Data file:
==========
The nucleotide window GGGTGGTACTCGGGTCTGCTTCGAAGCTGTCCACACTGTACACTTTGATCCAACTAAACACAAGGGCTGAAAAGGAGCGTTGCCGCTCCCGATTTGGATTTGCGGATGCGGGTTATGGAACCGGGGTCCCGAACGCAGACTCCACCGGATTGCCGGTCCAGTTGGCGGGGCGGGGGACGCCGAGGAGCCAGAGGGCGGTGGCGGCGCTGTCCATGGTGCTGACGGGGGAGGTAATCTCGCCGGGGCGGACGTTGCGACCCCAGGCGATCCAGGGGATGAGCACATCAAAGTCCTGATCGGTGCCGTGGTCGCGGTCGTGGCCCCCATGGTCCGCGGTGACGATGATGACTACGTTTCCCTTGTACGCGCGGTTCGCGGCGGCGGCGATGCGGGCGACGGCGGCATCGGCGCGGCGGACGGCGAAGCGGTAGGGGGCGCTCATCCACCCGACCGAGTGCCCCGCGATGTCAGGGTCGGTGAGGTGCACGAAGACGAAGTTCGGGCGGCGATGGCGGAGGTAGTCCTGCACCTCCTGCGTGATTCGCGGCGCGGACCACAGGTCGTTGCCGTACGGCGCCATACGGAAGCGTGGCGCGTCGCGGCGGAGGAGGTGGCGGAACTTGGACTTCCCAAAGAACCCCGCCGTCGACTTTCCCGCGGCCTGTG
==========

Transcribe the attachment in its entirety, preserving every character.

The nucleotide window GGGTGGTACTCGGGTCTGCTTCGAAGCTGTCCACACTGTACACTTTGATCCAACTAAACACAAGGGCTGAAAAGGAGCGTTGCCGCTCCCGATTTGGATTTGCGGATGCGGGTTATGGAACCGGGGTCCCGAACGCAGACTCCACCGGATTGCCGGTCCAGTTGGCGGGGCGGGGGACGCCGAGGAGCCAGAGGGCGGTGGCGGCGCTGTCCATGGTGCTGACGGGGGAGGTAATCTCGCCGGGGCGGACGTTGCGACCCCAGGCGATCCAGGGGATGAGCACATCAAAGTCCTGATCGGTGCCGTGGTCGCGGTCGTGGCCCCCATGGTCCGCGGTGACGATGATGACTACGTTTCCCTTGTACGCGCGGTTCGCGGCGGCGGCGATGCGGGCGACGGCGGCATCGGCGCGGCGGACGGCGAAGCGGTAGGGGGCGCTCATCCACCCGACCGAGTGCCCCGCGATGTCAGGGTCGGTGAGGTGCACGAAGACGAAGTTCGGGCGGCGATGGCGGAGGTAGTCCTGCACCTCCTGCGTGATTCGCGGCGCGGACCACAGGTCGTTGCCGTACGGCGCCATACGGAAGCGTGGCGCGTCGCGGCGGAGGAGGTGGCGGAACTTGGACTTCCCAAAGAACCCCGCCGTCGACTTTCCCGCGGCCTGTG